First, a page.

On Jeremy Balfour’s question about the deadline, I take your point that people might prefer to receive payment in January or February. It would be good to see the research on that. Maybe that means that you could just move the deadline to those dates. I feel that a deadline gives people certainty. It is also consistent with what you require people who are applying for benefits to do, as they have a number of stringent deadlines. It would be much more congruent to say, “We have deadlines, just as you have deadlines,” instead of, “You have deadlines but we have none.” I think that that would be a proper way forward.

My question is on eligibility. As we know, over half of people who are living in poverty have a disabled person in their household, and that can be a person with a disability of any severity. If we are looking to reduce levels of poverty—and levels of child poverty, as 34 per cent of children in poverty live in a household with a disabled person in it—it is really important that we look at those criteria.

There are significant levels of fuel poverty in Scotland, and we know that, regardless of age or severity of impairment, disabled people have higher costs of living and are more likely to live in poverty. This is an opportunity for us to do something to significantly address that by making the winter payment. I guess that I am making a policy point. I am asking whether you recognise that that is one way in which you could begin to reduce the poverty that all disabled people, not just those with the most severe conditions, face.

I have spoken already about eligibility, and, in the interests of time, I do not want to repeat what I have said. However, I emphasise that the policy is being met by what we have done in introducing regulations in 2020 and in seeking to improve them today.

As Pam Duncan-Glancy rightly emphasises, the regulations are part of our wider consideration of support for families who are in the most need and our consideration of winter benefits. As the committee will be aware, we are also preparing to introduce two additional new benefits to support households with their heating costs during the winter. Pension age winter heating assistance will replace winter fuel payments, and low-income winter heating assistance will support around 400,000 households that are on low incomes in due course.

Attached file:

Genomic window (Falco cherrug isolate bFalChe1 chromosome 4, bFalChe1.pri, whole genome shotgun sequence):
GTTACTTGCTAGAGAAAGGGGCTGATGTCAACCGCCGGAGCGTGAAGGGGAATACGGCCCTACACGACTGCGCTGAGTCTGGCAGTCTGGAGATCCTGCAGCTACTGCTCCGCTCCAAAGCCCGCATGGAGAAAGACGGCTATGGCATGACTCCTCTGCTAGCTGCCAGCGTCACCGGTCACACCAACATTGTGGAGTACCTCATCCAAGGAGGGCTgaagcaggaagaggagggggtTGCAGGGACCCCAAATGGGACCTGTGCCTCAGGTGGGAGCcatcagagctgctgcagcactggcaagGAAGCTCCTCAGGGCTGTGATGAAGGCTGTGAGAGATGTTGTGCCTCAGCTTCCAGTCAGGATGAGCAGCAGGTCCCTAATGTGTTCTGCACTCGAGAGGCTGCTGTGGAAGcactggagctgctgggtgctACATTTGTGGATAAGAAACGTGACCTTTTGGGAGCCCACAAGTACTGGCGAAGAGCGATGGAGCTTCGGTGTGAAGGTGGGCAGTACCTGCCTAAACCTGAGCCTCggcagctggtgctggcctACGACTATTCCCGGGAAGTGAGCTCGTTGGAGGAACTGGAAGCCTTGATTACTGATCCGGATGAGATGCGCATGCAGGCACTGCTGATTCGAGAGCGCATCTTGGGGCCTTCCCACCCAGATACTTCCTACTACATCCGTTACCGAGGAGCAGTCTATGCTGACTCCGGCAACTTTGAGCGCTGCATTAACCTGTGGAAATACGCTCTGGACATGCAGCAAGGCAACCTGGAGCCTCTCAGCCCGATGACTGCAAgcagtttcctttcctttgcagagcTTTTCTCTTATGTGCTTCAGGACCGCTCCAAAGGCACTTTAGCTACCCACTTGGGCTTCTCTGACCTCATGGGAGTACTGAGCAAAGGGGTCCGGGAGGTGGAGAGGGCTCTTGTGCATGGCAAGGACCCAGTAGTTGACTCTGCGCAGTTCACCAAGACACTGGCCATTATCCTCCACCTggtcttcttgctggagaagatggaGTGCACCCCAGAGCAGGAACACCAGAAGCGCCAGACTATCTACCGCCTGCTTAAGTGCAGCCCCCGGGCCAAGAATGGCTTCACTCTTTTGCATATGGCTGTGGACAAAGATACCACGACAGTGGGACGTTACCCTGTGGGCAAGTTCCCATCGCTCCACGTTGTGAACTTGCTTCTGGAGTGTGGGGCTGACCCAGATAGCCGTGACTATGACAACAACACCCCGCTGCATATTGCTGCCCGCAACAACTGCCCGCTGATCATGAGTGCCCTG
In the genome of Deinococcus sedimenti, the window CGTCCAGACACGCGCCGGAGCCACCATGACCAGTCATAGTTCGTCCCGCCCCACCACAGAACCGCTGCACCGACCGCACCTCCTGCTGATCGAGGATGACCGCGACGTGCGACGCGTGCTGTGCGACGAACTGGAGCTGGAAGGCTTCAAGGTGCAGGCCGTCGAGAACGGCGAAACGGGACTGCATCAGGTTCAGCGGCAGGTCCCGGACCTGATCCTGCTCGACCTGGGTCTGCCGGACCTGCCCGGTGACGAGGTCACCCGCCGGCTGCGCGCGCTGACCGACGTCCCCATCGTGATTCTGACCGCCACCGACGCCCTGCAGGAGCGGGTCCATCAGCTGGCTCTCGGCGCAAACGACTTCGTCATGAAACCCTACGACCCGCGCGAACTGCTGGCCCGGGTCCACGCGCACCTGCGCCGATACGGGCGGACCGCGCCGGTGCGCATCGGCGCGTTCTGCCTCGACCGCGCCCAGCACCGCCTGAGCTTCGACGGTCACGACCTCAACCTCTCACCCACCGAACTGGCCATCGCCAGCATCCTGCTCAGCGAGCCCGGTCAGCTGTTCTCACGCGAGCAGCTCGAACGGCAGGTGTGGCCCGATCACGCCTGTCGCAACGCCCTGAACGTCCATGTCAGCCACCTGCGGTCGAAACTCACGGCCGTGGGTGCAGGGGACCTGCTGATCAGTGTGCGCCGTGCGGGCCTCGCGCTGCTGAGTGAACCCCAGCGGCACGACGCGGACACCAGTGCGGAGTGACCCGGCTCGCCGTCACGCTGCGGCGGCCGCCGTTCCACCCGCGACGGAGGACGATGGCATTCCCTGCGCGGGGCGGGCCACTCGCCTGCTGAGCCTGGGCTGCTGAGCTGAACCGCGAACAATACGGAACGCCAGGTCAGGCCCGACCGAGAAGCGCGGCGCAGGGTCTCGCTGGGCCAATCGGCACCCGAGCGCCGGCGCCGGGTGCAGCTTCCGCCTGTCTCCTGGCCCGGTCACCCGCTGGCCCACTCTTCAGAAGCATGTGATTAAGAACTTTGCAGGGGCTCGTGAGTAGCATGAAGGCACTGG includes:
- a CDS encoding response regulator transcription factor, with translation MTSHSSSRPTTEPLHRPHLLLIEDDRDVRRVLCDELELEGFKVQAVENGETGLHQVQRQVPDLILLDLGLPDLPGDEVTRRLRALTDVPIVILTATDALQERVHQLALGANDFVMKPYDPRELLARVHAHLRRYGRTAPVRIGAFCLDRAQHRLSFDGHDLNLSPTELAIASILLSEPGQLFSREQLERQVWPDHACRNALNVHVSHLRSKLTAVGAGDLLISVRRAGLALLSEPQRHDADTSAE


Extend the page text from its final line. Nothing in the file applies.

We also recognise the need to consider further targeted support for disabled adults of working age, in acknowledgment of the fact that households with a disabled person, irrespective of their age, are more likely to be in financial difficulties, as Pam Duncan-Glancy said. We will therefore continue to consider whether—and, if so, how—we can better support disabled adults over the winter months.

However, at the moment, the focus of our efforts is on prioritising support for the most vulnerable children and young people, which is what this benefit and the improvement regulations are about.

Thank you.

Good morning. I will carry on that line of questioning. What work has been undertaken to identify those with the greatest unmet need? Specifically, has there been work with charities such as Children’s Hospices Across Scotland to see whether we can encourage people to come forward? I understand what the minister said about it being early days for this benefit, but is the Government actively looking at doing such work?